Blood From A Stone: Child Support’s Perverse Incentives
Like most topics in law school, child support is discussed first by talking about the theoretical reasoning behind it and then with a series of very dry formulas for how it actually works in practice. In theory, child support payments from the non-custodial parent are not meant for the other parent, rather it is money for the child. The custodial parent can’t bargain it away, he or she is supposed to be acting in the child’s best interest and spending the money to support the child. It is more like a responsibility that both the parents have to the child than a debt owed to the custodial parent.
Also, like most topics in law school, the real world application of the law has very little to do with supporting the rationales behind it. The goal of the collection of benefits we call “welfare” as well as child support is to provide basic necessities for children and help lift them out of poverty. But does the current system actually accomplish the goals that it is set up to accomplish?
Magical Thinking: Calculating and Collecting Child Support
For parents who want to receive welfare benefits, there may be a perverse incentive involved with seeking the child support that is owed to their children. Receiving child support, Social Security assistance, or having a job may leave you ineligible to receive welfare assistance. A recent feature story from the Washington Post about poverty, particularly in the deep South, illustrates the challenges faced by people who are in deep poverty but are unable to get help for their basic needs. The article’s main subject, Lauren Scott, is a single mother looking for work. Although she was not receiving child support from the father, she was deemed ineligible for welfare benefits. The other women featured, who were seeking benefits with Scott, were told not to apply for benefits if they were receiving child support payments for their children. In this particular county in Georgia, the eligibility criteria did not take into account the possibility that a person receiving child support could also still need welfare benefits–it’s one or the other.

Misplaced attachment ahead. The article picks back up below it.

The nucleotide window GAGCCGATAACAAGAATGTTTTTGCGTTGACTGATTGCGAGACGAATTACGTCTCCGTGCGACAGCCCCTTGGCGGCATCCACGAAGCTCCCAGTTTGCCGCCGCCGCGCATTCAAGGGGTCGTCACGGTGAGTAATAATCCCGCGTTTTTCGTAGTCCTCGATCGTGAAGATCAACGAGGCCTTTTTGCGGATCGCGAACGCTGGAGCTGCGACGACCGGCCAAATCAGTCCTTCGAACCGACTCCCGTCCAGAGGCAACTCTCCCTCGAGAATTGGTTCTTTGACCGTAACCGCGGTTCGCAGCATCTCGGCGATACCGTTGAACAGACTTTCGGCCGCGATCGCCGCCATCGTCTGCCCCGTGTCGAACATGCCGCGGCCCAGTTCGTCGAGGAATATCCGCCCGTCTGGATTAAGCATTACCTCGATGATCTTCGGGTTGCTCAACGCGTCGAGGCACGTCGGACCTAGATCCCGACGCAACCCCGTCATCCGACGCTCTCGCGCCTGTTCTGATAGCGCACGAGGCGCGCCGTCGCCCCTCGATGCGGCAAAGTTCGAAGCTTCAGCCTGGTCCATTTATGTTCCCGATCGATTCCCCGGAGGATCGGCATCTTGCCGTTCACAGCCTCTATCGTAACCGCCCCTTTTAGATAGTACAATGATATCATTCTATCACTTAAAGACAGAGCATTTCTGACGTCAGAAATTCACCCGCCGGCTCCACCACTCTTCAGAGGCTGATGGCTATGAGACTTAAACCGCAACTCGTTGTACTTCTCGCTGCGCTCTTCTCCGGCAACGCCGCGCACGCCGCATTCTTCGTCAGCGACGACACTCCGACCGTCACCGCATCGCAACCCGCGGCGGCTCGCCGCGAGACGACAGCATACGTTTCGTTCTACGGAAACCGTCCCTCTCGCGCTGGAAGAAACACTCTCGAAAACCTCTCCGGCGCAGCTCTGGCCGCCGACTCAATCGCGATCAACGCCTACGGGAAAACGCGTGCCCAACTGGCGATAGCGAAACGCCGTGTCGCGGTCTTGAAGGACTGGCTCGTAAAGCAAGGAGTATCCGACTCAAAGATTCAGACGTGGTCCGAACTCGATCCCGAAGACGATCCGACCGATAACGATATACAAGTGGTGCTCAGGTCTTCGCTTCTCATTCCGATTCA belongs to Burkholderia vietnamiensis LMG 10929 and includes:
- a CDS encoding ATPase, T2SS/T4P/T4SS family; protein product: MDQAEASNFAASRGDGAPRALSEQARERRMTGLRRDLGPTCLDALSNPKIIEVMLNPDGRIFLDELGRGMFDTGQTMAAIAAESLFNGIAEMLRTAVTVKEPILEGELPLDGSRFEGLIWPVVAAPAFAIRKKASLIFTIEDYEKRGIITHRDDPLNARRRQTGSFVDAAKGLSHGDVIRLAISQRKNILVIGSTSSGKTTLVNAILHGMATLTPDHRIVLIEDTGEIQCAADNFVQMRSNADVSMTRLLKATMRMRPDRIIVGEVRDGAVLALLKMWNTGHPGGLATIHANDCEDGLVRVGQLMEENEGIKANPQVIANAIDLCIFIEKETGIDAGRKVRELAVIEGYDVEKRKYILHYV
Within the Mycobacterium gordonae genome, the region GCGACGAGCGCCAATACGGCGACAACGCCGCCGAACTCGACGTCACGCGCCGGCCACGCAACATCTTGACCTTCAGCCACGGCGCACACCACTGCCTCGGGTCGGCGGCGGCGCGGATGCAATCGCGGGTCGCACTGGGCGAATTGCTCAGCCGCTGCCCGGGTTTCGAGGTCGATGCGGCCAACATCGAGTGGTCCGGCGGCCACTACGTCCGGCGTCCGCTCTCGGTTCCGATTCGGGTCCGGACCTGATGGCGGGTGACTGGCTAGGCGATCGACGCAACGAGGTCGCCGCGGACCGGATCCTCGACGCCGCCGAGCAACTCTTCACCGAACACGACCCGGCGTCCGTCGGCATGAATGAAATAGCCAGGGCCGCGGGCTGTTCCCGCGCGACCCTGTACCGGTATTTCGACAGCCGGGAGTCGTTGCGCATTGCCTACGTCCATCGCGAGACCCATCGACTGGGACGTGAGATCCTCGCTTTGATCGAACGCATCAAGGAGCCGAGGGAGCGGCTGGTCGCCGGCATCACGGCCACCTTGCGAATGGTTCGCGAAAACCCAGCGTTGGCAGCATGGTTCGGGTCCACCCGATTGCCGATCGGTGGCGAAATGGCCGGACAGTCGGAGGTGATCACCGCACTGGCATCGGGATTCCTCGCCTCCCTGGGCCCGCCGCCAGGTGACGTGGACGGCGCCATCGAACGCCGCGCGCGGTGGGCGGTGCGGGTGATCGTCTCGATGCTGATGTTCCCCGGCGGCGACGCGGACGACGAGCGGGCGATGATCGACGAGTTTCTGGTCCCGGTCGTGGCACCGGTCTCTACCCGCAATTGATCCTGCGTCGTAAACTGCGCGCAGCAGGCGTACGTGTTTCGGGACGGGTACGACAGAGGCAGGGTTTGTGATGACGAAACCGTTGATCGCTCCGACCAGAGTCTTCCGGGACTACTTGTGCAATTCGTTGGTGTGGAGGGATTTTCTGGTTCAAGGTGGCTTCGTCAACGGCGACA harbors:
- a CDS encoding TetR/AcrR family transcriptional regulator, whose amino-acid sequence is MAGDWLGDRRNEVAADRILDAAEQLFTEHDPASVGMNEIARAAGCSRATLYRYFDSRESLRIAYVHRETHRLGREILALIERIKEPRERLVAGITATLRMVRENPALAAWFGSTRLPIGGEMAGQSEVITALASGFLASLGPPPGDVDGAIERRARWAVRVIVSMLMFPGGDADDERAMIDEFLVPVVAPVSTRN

A parent who needs benefits, typically the mother, may choose to not seek child support payments from the non-custodial parent, typically the father. If the parent thinks they are eligible for welfare benefits as long as they don’t receive child support payments they may actually be better off foregoing the child support, or they believe they would be.
If the non-custodial parent is able to be located, they may be “judgment proof,” which is the legal term for a situation where there is no income or property to pay off a judgment against you, regardless of how justified the creditor may be in trying to collect. If the parent lives in a state that garnishes wages for unpaid child support but doesn’t have a job in the first place, the custodial parent won’t be able to collect, even though the child is owed that support.